I've been shocked, shocked by the number of journalists who have told me that they feel that in principle, phone hacking is not in itself a bad thing if it leads to a "good" story.
Of course, none of them is willing to be quoted or identified. They realize that it would besmirch their reputations, putting them outside the groupthink that is loudly, rightly and consistently condemning the practices that the Murdoch newsrooms have allowed to go on for so long.
Only the excellent journalism at The Guardian and by Nick Davies has brought much of these awful practices to light.
The result is the Leveson Inquiry which brings forth almost daily admissions of these dubious and illegal violations of both standards and personal privacy.
So while those of us who have watched these events from afar and "tut tut" in our right thinking groups, there are not a few in the profession who are quietly lamenting the outing of the Murdoch-ites.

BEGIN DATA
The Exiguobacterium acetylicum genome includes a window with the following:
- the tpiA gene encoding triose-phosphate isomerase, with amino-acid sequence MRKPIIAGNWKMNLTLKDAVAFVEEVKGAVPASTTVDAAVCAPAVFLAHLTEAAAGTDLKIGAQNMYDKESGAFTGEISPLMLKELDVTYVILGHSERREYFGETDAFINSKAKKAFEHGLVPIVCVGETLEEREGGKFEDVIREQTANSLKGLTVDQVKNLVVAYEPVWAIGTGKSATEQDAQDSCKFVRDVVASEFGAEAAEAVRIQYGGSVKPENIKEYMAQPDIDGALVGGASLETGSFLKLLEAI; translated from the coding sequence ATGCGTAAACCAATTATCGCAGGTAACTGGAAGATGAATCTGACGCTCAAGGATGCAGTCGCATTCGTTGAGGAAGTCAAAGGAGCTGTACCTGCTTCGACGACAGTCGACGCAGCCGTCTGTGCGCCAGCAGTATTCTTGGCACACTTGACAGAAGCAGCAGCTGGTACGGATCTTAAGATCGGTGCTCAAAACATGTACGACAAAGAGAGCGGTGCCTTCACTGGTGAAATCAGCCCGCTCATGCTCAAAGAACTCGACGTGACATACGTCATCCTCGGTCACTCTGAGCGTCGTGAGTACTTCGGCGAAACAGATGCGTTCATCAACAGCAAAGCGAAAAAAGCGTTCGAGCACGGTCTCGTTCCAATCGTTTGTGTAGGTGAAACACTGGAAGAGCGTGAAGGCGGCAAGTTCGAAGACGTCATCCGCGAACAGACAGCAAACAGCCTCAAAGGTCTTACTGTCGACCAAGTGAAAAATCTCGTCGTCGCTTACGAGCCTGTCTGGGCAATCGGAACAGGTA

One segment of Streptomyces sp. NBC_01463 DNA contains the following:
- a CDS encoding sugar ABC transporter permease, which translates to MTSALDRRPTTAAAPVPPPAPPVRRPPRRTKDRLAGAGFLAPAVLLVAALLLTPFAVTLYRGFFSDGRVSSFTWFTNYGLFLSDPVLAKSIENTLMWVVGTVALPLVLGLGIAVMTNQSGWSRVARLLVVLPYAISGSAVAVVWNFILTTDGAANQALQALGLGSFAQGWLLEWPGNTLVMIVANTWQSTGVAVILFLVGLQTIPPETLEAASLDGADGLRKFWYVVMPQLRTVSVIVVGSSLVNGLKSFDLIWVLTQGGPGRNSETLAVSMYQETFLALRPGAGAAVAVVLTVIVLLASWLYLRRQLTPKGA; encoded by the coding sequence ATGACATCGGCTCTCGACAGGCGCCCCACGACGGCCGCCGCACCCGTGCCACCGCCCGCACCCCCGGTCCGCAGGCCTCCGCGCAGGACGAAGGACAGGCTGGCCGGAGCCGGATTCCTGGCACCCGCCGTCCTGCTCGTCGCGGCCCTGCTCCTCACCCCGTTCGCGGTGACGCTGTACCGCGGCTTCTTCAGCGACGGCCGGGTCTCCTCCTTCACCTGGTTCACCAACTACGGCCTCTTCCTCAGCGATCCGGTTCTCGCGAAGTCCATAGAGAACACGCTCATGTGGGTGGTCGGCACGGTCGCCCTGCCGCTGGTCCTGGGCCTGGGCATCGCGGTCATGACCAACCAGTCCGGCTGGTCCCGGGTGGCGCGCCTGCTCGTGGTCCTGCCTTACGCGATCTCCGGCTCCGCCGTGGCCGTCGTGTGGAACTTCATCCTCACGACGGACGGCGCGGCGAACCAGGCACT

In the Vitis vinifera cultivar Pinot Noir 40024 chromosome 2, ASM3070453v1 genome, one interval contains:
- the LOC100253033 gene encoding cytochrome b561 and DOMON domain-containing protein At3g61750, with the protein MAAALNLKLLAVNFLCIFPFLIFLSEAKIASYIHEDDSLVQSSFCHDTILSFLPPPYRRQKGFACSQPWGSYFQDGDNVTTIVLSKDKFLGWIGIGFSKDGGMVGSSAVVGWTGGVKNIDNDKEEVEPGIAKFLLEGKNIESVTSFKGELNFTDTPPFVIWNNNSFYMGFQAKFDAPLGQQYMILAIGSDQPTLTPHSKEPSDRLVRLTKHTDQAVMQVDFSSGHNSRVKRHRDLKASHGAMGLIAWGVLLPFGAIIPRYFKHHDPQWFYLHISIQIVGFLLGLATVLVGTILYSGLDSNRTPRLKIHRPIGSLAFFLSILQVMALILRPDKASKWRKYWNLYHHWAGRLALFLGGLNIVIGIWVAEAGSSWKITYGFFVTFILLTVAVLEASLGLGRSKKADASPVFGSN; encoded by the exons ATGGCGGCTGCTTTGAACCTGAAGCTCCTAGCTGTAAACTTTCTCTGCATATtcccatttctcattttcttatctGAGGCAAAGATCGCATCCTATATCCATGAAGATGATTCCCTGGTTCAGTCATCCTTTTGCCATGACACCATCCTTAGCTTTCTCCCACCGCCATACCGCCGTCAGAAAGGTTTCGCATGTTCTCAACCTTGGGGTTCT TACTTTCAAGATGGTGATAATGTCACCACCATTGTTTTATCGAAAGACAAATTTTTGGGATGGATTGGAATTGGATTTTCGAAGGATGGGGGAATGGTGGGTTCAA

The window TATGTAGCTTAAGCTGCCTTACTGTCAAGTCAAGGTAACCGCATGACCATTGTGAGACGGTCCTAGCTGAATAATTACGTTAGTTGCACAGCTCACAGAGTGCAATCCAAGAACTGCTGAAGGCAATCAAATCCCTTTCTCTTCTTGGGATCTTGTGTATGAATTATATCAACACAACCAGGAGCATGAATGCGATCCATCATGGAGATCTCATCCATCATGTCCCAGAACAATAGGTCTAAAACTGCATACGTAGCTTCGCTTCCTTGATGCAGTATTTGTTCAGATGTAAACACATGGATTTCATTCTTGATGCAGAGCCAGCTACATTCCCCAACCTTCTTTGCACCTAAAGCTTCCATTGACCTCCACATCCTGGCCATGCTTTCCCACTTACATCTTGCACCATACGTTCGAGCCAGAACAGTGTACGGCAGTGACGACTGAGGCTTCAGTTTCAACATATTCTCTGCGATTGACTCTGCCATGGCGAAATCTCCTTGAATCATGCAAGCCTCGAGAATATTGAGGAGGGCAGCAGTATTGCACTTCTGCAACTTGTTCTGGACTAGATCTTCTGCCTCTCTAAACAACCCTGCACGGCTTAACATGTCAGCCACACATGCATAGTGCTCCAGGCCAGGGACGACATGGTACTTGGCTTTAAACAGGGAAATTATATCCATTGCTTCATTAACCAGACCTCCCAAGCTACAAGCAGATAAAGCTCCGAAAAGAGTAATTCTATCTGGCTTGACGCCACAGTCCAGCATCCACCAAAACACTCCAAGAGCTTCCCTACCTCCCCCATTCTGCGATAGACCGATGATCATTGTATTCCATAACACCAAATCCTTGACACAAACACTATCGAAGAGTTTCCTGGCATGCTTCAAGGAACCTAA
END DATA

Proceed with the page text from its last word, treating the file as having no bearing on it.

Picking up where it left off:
I've been trying to figure out why these people harbor sympathies for a practice that should have been banned long ago. "A firing offense," is how I described it to one such unrepentant reporter.
"No way," he responded. His explanation is that journalism, is a craft - not a profession. As such it should not be held to standards that are formulated in top floor management meetings or in the quiet confines of the academy, but with no understanding of what has to be done to get a story.
Another journalist admitted that his (non-Murdoch and very reputable) newspaper would occasionally resort to hiring private detectives to "get the goods" that a reporter felt unable, or unwilling to do. All of this far away from the intrigue of Fleet Street.
Which leads me to think that once Lord Leveson is finished with his inquiry in the UK, he may find more work to do on this side of the Atlantic. News managers may need to stop
engaging in smug "schadenfreude" and look more closely at what is going on a lot closer to home.